Science in Action: Procrastination

A month ago I had lunch with Greg Niemeyer, a professor of art at UC Berkeley whose medium is games. His games have appeared in art galleries all over the world. He asked me if games had been studied by psychologists and pointed out some of their psychological properties — the power to make you concentrate for a long time, for example.

This was fascinating. He was so right — games are powerful in several ways. I wondered how that power could be (a) studied and (b) used. My first question was whether games could be a stimulant, like caffeine. I emailed Greg about this; he suggested I try Bejeweled and Sudoku. But I found them tiring — they require concentration. My next idea was that maybe I could use games as a reward. I used to enjoy Tetris and Freecell. If I do X (something I wouldn’t otherwise do), then I get to play a game. This contingency causes me to do X. There are dozens of rewards you could use this way (listening to music, eating a piece of chocolate, etc.); the advantages of games include their number and variety, the care put into them, the lack of satiation (you can play the game many times and it remains pleasant), their harmlessness (if I avoided getting addicted), their low cost, the ready supply (you can play a computer game whenever you have a computer), and the short duration of some of them. The reward for a 5-minute task should not last 4 hours.

I have wondered for a long time about procrastination — what causes it, what to do about it. I like to think I’ve figured out a few things but even so certain things I should do seem to go undone . . . well, forever.

For example, a month ago I had 40-odd emails in my inbox, some a few months old. I never got around to clearing it out. Bejeweled was no fun but Sudoku (Easy level) was okay. I never played Sudoku for fun but it was slightly enjoyable. Maybe I could play a game of Sudoku as reward for answering email. If I made the requirement — the amount of email that I needed to answer — small enough, it might work.

It worked. When I made the requirement tiny — deal with 3 email (which might take 10 minutes) — that was small enough. And I was able to do it again and again: handle 3 email, play Sudoku, handle 3 email, play Sudoku, etc. Progress was slow — I spent more time playing Sudoku than dealing with email — but slow progress was far better than no progress. I was a little stunned it was actually working. After about 10 cycles (which took 3 or 4 hours), my inbox was as empty as I could make it. It hadn’t been that empty in years. To gather some data about the whole process I wrote some R programs for recording what the task was, how long it took, etc.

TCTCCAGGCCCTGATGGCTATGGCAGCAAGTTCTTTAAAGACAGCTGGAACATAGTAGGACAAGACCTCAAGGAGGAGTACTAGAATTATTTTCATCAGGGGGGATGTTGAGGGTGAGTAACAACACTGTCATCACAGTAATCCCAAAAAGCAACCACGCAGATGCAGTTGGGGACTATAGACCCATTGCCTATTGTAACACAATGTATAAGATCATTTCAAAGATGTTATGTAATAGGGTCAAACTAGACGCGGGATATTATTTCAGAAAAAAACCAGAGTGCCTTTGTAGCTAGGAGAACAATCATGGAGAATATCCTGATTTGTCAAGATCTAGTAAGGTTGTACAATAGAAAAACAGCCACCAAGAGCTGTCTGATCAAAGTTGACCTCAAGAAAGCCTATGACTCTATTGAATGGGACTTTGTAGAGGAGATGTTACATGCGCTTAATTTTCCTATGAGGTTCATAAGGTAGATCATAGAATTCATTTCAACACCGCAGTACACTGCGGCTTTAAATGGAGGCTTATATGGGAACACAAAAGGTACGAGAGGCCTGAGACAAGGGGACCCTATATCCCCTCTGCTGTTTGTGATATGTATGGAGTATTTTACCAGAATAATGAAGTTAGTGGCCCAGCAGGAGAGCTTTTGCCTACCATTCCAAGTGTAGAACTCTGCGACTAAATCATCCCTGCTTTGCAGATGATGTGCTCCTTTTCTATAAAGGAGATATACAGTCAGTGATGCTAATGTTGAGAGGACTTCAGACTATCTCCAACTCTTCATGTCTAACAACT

Then I started spending all my time revising The Shangri-La Diet for the paperback edition. A few days ago I finished that. My inbox had gotten full again and again I used Sudoku to clear it out.

I want to learn more about this way of getting things done. Does it work with other chores besides email? Here is the kitchen table in my apartment:

My Kitchen Table 26 December 2006 8 am

It isn’t usually this messy but it hasn’t been completely clear for years. Can I use Sudoku to clear it off?

2 Replies to “Science in Action: Procrastination”

  1. There are a couple of good books re procrastination, keeping current, etc. you might enjoy:

    Getting Things Done by David Allen, and

    Sink Reflections by Marla Cilley.

    I’m glad you’re writing a blog!

  2. I just saw this on and had to add it — it will appeal to self-experimenters:

    From the blog post:
    I usually work on multiple projects at the same time, and whenever a new project comes along, I find it really difficult to actually get started. Once I’ve begun making progress, I’m able to move smoothly without any problems. It’s the getting started that’s really difficult, especially if it’s something I’m not really interested in. At an intellectual level I know I have to get started, but I’m not able to summon up the motivation to begin.

    For the last few months, the most reliable technique I’ve found to help me get started is to take the work to a coffee shop and begin while sipping coffee. I’ve found that this allows me to get excited about whatever is in front of me at that time. My brain appears to misattribute the physiological response to coffee as excitement about whatever I’m working on at that time.

    Of course, once I’ve started on the project, I get into a state where I’m chugging along well after the coffee has worn off. The interesting thing is that the excitement remains.

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